After 10 years of service at San Diego Gas & Electric, I retired from my “day job” to pursue other interests. As you might imagine, over the decade I worked for SDG&E, I got to know hundreds of other employees. Through daily chitchat, it didn’t take long for them to find out that I spent 18+ years in the retail automotive business and that I wrote, How to Buy the Most Car for the Least Money. They also discovered that I truly enjoyed offering suggestions, answering questions, and giving friends and colleagues some basic guidelines when buying a car. In some cases, I actually shopped with them and negotiated the deal.
I’ve offered advice and helpful hints to blue collar workers, accountants, engineers and even high level managers and directors. The one thing that always intrigued me was the fact that many highly educated and intelligent people knew less about the car buying process—and bought into more misconceptions—than everyday people. It seems that there is little, if any, relationship between education and car-buying savvy. Some of the most intelligent people made the biggest mistakes.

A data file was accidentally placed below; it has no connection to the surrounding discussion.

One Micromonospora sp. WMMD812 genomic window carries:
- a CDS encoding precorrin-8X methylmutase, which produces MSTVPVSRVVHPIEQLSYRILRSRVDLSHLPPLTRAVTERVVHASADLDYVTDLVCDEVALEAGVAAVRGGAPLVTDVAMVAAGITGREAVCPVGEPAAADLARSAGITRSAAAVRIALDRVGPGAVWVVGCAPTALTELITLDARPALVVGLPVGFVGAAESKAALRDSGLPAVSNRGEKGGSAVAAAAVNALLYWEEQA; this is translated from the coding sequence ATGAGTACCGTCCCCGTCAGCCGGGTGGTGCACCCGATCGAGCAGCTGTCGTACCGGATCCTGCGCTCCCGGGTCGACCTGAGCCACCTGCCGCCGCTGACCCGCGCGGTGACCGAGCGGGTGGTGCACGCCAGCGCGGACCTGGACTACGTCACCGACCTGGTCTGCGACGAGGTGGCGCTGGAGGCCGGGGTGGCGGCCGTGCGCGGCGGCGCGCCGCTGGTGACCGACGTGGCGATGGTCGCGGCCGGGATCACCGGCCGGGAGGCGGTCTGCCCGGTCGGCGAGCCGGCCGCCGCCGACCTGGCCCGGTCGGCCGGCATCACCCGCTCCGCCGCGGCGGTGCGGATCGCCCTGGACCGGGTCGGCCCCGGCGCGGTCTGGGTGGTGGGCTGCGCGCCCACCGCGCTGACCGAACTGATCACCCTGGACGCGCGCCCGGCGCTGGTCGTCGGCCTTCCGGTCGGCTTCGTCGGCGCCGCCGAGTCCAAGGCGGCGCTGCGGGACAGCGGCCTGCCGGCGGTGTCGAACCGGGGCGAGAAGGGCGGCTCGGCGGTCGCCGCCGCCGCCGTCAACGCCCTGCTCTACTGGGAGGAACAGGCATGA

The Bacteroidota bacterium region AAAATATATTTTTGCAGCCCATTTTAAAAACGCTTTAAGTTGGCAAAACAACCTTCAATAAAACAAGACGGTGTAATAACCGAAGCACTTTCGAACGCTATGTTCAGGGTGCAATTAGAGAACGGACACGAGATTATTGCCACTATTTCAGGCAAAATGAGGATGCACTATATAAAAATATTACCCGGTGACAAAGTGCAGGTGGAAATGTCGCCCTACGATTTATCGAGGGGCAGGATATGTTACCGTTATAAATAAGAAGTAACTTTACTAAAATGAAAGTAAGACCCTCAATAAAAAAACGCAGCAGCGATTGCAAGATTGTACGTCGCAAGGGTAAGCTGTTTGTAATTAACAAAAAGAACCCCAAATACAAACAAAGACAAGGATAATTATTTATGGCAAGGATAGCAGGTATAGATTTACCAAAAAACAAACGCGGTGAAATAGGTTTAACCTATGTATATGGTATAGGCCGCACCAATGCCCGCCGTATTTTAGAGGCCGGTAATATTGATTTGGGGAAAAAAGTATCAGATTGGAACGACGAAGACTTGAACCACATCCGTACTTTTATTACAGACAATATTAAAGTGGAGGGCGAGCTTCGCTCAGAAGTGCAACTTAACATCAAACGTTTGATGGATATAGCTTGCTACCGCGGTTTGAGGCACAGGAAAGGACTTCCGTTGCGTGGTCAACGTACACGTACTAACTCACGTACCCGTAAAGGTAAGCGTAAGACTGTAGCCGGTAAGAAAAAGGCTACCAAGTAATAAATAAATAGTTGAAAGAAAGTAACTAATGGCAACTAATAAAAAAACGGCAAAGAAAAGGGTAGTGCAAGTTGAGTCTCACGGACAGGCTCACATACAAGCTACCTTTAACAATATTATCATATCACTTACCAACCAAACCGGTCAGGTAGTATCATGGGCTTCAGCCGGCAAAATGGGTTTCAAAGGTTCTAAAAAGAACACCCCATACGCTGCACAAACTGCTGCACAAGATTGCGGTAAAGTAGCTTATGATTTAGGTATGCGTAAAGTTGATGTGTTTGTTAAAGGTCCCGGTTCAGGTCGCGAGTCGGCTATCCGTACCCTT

Here’s an example: I had lunch with an ex-colleague the other day. She’s a very bright woman, extremely streetwise, and she doesn’t let anybody push her around. As I’m sitting in the parking lot outside the restaurant waiting for her to show up, I turn my head and see her sitting in a late model Mustang GT. I asked her where her Honda Civic was.
“Bought this car on Sunday. Isn’t it a beauty?”
I asked, “Why didn’t you let me know you were interested in buying a vehicle. I might have saved you some money?”
“Oh, I appreciate that, but I did really well.”
When we sat down for lunch, my curiosity got the best of me so I asked her some questions about the transaction. Without getting into the nitty-gritty financial details, I estimate that the dealer made about $4,000 profit on the sale of the car, $1,500 on the extended warranty they sold her, and probably another $400 on the alarm system she bought. In addition to this, they gave her below wholesale for her low mileage, trade-in, and will likely make another $2,500 to $3,000 when they sell it.
So, you do the math. Here’s an intelligent, streetwise woman who just walked out of a dealership happy as a recent lottery winner and she probably paid $5,000 more for her new wheels than she should have.
I, of course, never even hinted that the dealer scored a “homerun”. While struggling to choke down my lunch, I congratulated her and told her that I hoped the new car served her well. The sad thing is that in a couple of years when she tires of her sports car, she’ll probably waltz into another dealership and once again get taken to the cleaners. It’s an American pastime.